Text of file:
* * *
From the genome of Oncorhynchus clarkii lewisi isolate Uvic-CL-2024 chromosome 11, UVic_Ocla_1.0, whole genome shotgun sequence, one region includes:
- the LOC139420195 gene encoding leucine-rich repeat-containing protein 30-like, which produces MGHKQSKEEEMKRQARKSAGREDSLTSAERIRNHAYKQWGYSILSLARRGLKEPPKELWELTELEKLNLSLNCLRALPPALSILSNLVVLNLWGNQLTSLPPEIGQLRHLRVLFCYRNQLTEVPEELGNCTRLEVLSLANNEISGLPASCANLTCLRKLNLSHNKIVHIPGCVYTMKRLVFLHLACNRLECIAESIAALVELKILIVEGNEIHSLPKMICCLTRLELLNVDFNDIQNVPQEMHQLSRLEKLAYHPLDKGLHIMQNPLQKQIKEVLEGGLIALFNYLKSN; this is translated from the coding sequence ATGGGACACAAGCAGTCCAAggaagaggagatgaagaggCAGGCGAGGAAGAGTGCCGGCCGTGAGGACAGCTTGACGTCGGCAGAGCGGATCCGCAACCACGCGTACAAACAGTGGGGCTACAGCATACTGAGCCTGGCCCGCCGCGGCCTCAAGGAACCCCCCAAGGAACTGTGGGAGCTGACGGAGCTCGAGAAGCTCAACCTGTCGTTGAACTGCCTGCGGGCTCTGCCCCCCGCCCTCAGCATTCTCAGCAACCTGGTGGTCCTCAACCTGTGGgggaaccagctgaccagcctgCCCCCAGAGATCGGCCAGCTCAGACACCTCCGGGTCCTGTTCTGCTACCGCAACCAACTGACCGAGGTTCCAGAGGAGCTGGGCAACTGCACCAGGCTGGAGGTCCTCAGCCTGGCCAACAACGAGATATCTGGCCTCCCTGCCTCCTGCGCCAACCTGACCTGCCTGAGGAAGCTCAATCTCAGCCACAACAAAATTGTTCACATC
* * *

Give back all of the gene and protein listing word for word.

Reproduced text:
From the genome of Oncorhynchus clarkii lewisi isolate Uvic-CL-2024 chromosome 11, UVic_Ocla_1.0, whole genome shotgun sequence, one region includes:
- the LOC139420195 gene encoding leucine-rich repeat-containing protein 30-like, which produces MGHKQSKEEEMKRQARKSAGREDSLTSAERIRNHAYKQWGYSILSLARRGLKEPPKELWELTELEKLNLSLNCLRALPPALSILSNLVVLNLWGNQLTSLPPEIGQLRHLRVLFCYRNQLTEVPEELGNCTRLEVLSLANNEISGLPASCANLTCLRKLNLSHNKIVHIPGCVYTMKRLVFLHLACNRLECIAESIAALVELKILIVEGNEIHSLPKMICCLTRLELLNVDFNDIQNVPQEMHQLSRLEKLAYHPLDKGLHIMQNPLQKQIKEVLEGGLIALFNYLKSN; this is translated from the coding sequence ATGGGACACAAGCAGTCCAAggaagaggagatgaagaggCAGGCGAGGAAGAGTGCCGGCCGTGAGGACAGCTTGACGTCGGCAGAGCGGATCCGCAACCACGCGTACAAACAGTGGGGCTACAGCATACTGAGCCTGGCCCGCCGCGGCCTCAAGGAACCCCCCAAGGAACTGTGGGAGCTGACGGAGCTCGAGAAGCTCAACCTGTCGTTGAACTGCCTGCGGGCTCTGCCCCCCGCCCTCAGCATTCTCAGCAACCTGGTGGTCCTCAACCTGTGGgggaaccagctgaccagcctgCCCCCAGAGATCGGCCAGCTCAGACACCTCCGGGTCCTGTTCTGCTACCGCAACCAACTGACCGAGGTTCCAGAGGAGCTGGGCAACTGCACCAGGCTGGAGGTCCTCAGCCTGGCCAACAACGAGATATCTGGCCTCCCTGCCTCCTGCGCCAACCTGACCTGCCTGAGGAAGCTCAATCTCAGCCACAACAAAATTGTTCACATC